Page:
Movie review: ‘Tolkien’ is an actors’ showcase but is probably light on actual biography
First, a bit of movie history concerning films based on works by John Ronald Reuel Tolkien. There was the “Lord of the Rings” trilogy (“The Fellowship of the Ring,” “The Two Towers,” and “The Return of the King”), followed by the Hobbit trilogy (“An Unexpected Journey,” “The Desolation of Smaug,” and “The Battle of the Five Armies”). Those Peter Jackson-directed epics were made between 2001 and 2014, and had a combined running time of just over 17 hours. But they were predated by the animated feature “The Lord of the Rings” (1978), two TV movies (“The Hobbit” and “The Return of the King” (1977, 1980), the Russian TV movie “Skazochnoe puteshestvie mistera Bilbo Begginsa, Khobbita” (1985), and the Finnish TV series “Hobitit” (1993).
More films are coming, and an Amazon TV series is in the works. But wouldn’t it be nice to know a bit about the man who created Middle-earth, its inhabitants, and their various adventures?
“Tolkien,” the biographical feature about the British author (1892-1973), is a look at him as a boy and as a young man, and purportedly reveals how the circumstances of his early days eventually led to him sitting down, putting pen to paper, and producing some of the world’s most popular fantasy literature.
The film has a lot going both for and against it. Because I enjoyed it, let’s get the negatives out of the way. It’s been disavowed by the Tolkien estate with - as far as I can tell - no reasons given. It comes across as a kind of by-the-numbers biography, delving into flashbacks but telling its story in chronological order within them. Of course, that makes it easy to follow, but it also smacks of flatness. Aside from a few nicely wrought and placed visual effects that seek to explore Tolkien’s imagination, there’s no flashiness to the film.
But, on to the positive side of things. Despite impeccable production design and well-crafted dialogue - as should be expected, since the main subject is a man who was enthralled by language - this is all about the near-faultless acting.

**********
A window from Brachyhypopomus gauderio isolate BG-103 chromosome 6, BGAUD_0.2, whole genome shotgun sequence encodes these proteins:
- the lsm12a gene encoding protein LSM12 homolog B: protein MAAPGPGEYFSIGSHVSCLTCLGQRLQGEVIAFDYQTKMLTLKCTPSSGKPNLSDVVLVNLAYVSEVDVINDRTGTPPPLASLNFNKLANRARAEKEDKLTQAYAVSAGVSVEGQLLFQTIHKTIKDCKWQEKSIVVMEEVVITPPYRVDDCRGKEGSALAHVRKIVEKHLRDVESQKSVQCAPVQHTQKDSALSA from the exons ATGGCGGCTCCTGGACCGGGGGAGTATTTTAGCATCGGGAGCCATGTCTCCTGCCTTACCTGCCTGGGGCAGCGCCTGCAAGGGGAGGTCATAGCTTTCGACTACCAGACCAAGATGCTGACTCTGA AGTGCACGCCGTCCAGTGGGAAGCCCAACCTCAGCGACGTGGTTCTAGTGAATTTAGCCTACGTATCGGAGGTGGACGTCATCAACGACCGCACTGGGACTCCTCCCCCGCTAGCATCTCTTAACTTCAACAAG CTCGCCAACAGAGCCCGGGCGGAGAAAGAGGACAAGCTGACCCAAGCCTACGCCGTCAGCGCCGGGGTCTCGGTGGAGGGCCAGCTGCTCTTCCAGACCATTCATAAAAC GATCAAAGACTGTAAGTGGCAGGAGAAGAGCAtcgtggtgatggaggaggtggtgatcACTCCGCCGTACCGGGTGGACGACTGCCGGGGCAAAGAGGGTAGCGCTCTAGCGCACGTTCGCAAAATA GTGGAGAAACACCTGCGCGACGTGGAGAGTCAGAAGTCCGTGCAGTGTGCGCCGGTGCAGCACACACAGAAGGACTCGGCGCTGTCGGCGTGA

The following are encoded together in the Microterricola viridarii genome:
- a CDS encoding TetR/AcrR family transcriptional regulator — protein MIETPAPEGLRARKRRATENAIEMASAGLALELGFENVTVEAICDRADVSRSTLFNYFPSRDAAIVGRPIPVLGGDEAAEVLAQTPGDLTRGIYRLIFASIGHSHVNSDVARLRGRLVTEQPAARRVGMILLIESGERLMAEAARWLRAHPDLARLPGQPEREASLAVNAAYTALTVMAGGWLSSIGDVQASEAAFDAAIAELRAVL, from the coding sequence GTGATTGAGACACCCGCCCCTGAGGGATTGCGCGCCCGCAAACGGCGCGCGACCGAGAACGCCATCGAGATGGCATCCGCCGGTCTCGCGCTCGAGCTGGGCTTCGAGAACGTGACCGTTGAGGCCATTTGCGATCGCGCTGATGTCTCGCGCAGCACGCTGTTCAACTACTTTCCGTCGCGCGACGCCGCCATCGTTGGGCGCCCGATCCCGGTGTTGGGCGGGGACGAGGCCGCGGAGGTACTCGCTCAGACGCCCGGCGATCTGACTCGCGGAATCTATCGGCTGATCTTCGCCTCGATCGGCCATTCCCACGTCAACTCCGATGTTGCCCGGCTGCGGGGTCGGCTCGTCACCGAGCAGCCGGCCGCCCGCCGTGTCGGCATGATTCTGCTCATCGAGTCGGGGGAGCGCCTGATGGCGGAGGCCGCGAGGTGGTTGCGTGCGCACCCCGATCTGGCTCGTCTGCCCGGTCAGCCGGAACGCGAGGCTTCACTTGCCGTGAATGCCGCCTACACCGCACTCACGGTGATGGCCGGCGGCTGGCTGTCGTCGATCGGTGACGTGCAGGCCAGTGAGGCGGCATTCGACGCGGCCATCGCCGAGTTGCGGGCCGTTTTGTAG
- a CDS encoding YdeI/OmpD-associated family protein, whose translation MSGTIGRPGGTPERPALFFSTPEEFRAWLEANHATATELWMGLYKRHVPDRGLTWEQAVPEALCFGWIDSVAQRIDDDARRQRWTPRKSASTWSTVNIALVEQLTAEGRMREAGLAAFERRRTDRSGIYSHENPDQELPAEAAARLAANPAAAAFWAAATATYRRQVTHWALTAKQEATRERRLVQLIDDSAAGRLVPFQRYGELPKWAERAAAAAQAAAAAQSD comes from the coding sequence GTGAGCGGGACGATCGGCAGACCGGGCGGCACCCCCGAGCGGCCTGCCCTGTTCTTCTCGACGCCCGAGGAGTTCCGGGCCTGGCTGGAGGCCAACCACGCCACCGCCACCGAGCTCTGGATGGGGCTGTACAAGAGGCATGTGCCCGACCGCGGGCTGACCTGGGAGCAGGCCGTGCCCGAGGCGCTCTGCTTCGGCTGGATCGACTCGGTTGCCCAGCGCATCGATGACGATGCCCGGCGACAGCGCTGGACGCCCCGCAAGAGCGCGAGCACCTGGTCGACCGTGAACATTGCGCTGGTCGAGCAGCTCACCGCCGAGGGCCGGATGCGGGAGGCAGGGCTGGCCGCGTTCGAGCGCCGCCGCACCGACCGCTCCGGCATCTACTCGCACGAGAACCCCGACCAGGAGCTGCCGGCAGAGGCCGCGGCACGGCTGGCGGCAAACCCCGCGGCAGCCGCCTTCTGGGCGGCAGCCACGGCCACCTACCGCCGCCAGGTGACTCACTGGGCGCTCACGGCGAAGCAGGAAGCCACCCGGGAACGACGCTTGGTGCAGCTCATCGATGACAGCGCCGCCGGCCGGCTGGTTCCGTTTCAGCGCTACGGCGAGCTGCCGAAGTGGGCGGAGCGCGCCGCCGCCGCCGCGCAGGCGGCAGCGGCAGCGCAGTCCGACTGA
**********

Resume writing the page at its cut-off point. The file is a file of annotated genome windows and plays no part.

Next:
The early stages of the story concern young Tolkien’s time spent at King Edward’s School in Birmingham where (it seems some liberties have been taken with certain facts here) he met three fellow budding academics with whom he would form a sort of fellowship of the arts. Whether or not all of this happened as shown here, there are some remarkably relaxed and believable performances from Harry Gilby as Tolkien, Albie Marber as Robert Gilson, Ty Tennant as Christopher Wiseman, and Adam Bregman as Geoffrey Smith.
While exploring the close-knit relationship that develops with these lads, the script also looks into what was happening between Tolkien, who was orphaned and living in a foster home, and Edith (Mimi Keene), another orphan in the same home. No one watching will doubt for a moment that the friendship will turn into something else.
As the film jumps forward in time, young actors are exchanged for older ones: Nicholas Hoult takes over as Tolkien, with Patrick Gibson, Tom Glyn-Carney, and Anthony Boyle becoming Gilson, Wiseman, and Smith, and Lily Collins stepping into the Edith role. All are terrific, all work well with each other, and the right sort of sparks fly between the older Tolkien and Edith.
Weaving in and out of the studies of these characters are looks at the importance of language and friendship to Tolkien, and at how different adults either aided or impeded him as he fumbled through his early years - a priest (Colm Meaney) gets in the way, while a professor (Derek Jacobi) proves to be a mentor. WWI events are horrific but, it’s suggested, might have played a part in later igniting Tolkien’s imagination, and is where in the film’s few visual effects are put to good use.
In the end, I had some questions. Was I disappointed by my own expectations? Yes. Was I caught up in the film’s spell? Yes. Have I come to the realization that Hoult is a better actor than he gets credit for? I did that a while ago. Have I become enticed to at least think about re-reading the Tolkien novels? I believe so.
Ed Symkus writes about movies for More Content Now. He can be reached at firstname.lastname@example.org.
Written by David Gleeson and Stephen Beresford; directed by Dome Karukoski
With Nicholas Hoult, Lily Collins, Patrick Gibson, Anthony Boyle, Tom Glynn-Carney